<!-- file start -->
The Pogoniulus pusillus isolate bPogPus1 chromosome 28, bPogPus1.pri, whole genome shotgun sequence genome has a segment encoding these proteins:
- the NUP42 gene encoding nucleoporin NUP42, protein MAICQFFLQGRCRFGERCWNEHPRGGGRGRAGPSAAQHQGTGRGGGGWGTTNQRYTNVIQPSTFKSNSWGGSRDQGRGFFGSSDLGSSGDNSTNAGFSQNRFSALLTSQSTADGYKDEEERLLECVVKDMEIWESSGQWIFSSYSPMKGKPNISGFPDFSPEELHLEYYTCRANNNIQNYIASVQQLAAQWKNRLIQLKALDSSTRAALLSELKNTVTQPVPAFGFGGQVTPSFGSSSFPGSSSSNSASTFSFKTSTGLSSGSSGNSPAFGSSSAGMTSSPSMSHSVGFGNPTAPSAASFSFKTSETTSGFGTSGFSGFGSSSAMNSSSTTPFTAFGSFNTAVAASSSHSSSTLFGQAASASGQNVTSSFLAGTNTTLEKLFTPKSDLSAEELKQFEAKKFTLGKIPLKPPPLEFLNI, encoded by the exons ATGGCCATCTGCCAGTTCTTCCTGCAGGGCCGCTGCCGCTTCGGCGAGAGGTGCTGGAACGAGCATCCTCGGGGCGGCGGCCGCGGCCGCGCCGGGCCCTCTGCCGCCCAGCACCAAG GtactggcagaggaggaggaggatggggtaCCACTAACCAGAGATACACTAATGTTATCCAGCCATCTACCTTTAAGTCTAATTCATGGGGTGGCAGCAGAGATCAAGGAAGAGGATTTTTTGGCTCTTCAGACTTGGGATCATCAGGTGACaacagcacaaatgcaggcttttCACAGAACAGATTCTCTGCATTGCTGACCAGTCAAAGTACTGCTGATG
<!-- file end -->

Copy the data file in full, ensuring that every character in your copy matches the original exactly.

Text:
The Pogoniulus pusillus isolate bPogPus1 chromosome 28, bPogPus1.pri, whole genome shotgun sequence genome has a segment encoding these proteins:
- the NUP42 gene encoding nucleoporin NUP42, protein MAICQFFLQGRCRFGERCWNEHPRGGGRGRAGPSAAQHQGTGRGGGGWGTTNQRYTNVIQPSTFKSNSWGGSRDQGRGFFGSSDLGSSGDNSTNAGFSQNRFSALLTSQSTADGYKDEEERLLECVVKDMEIWESSGQWIFSSYSPMKGKPNISGFPDFSPEELHLEYYTCRANNNIQNYIASVQQLAAQWKNRLIQLKALDSSTRAALLSELKNTVTQPVPAFGFGGQVTPSFGSSSFPGSSSSNSASTFSFKTSTGLSSGSSGNSPAFGSSSAGMTSSPSMSHSVGFGNPTAPSAASFSFKTSETTSGFGTSGFSGFGSSSAMNSSSTTPFTAFGSFNTAVAASSSHSSSTLFGQAASASGQNVTSSFLAGTNTTLEKLFTPKSDLSAEELKQFEAKKFTLGKIPLKPPPLEFLNI, encoded by the exons ATGGCCATCTGCCAGTTCTTCCTGCAGGGCCGCTGCCGCTTCGGCGAGAGGTGCTGGAACGAGCATCCTCGGGGCGGCGGCCGCGGCCGCGCCGGGCCCTCTGCCGCCCAGCACCAAG GtactggcagaggaggaggaggatggggtaCCACTAACCAGAGATACACTAATGTTATCCAGCCATCTACCTTTAAGTCTAATTCATGGGGTGGCAGCAGAGATCAAGGAAGAGGATTTTTTGGCTCTTCAGACTTGGGATCATCAGGTGACaacagcacaaatgcaggcttttCACAGAACAGATTCTCTGCATTGCTGACCAGTCAAAGTACTGCTGATG